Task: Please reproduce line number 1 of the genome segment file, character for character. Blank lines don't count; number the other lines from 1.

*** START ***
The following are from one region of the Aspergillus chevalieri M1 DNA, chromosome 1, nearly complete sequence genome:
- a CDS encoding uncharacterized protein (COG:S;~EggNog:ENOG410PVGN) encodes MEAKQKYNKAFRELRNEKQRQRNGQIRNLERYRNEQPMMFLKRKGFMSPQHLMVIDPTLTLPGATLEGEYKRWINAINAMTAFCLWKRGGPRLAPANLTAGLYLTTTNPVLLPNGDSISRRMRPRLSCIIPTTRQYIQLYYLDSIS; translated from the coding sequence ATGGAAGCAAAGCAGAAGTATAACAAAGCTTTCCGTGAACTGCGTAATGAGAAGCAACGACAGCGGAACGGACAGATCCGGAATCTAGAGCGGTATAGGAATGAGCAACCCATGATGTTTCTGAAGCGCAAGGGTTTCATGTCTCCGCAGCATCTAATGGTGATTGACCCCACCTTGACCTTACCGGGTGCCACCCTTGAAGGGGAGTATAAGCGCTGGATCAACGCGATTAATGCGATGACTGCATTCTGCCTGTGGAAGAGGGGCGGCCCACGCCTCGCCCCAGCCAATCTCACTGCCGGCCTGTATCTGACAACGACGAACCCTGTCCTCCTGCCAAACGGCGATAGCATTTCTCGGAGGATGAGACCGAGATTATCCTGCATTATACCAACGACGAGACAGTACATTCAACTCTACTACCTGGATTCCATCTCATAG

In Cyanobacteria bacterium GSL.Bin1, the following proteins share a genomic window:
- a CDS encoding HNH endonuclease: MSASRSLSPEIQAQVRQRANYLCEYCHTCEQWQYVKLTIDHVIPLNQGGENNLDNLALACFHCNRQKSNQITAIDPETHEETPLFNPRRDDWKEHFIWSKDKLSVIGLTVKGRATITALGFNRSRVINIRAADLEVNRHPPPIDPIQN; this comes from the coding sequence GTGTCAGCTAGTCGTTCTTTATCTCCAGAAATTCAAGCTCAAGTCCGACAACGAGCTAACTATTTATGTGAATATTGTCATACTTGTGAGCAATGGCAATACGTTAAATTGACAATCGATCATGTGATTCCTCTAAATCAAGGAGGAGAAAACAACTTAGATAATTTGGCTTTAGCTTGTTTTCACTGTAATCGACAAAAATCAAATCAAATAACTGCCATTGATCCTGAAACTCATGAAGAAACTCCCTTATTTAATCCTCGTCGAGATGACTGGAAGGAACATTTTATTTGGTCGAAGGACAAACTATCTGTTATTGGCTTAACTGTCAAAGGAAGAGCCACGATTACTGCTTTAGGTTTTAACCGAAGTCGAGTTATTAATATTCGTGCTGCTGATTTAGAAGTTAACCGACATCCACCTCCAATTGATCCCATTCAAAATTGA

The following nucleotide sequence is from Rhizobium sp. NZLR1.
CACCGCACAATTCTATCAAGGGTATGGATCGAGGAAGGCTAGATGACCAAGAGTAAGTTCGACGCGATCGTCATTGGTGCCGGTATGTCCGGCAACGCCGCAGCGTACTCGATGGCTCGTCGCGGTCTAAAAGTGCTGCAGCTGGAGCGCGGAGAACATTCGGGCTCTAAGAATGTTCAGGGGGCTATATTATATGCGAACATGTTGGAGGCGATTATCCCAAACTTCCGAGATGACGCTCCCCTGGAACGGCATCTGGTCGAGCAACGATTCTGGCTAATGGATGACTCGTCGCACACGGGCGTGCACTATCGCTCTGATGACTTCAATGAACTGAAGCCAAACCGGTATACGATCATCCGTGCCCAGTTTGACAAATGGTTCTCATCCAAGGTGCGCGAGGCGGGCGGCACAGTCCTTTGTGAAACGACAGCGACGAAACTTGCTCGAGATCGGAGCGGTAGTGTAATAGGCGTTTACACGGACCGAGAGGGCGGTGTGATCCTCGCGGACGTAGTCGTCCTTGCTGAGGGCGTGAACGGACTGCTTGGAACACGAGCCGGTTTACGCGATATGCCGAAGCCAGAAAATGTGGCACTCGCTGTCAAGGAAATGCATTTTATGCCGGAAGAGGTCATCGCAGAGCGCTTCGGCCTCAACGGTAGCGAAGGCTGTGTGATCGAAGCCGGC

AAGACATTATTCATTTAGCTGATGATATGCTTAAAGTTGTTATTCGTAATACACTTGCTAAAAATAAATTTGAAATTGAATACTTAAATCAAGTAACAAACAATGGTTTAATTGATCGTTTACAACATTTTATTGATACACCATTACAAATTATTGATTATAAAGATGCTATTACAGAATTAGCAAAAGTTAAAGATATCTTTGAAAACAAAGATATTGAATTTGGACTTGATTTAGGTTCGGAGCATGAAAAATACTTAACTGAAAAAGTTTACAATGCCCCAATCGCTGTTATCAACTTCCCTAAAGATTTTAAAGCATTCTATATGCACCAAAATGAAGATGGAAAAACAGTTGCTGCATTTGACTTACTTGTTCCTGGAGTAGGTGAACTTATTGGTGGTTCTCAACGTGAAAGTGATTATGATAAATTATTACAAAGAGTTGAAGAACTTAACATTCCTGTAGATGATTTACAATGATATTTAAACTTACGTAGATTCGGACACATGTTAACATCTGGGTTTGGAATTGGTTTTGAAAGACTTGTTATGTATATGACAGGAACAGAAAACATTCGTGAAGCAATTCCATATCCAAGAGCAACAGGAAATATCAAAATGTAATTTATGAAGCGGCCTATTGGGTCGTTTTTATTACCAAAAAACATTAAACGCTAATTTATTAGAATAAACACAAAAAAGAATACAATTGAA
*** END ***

The following are from one region of the Aspergillus chevalieri M1 DNA, chromosome 1, nearly complete sequence genome: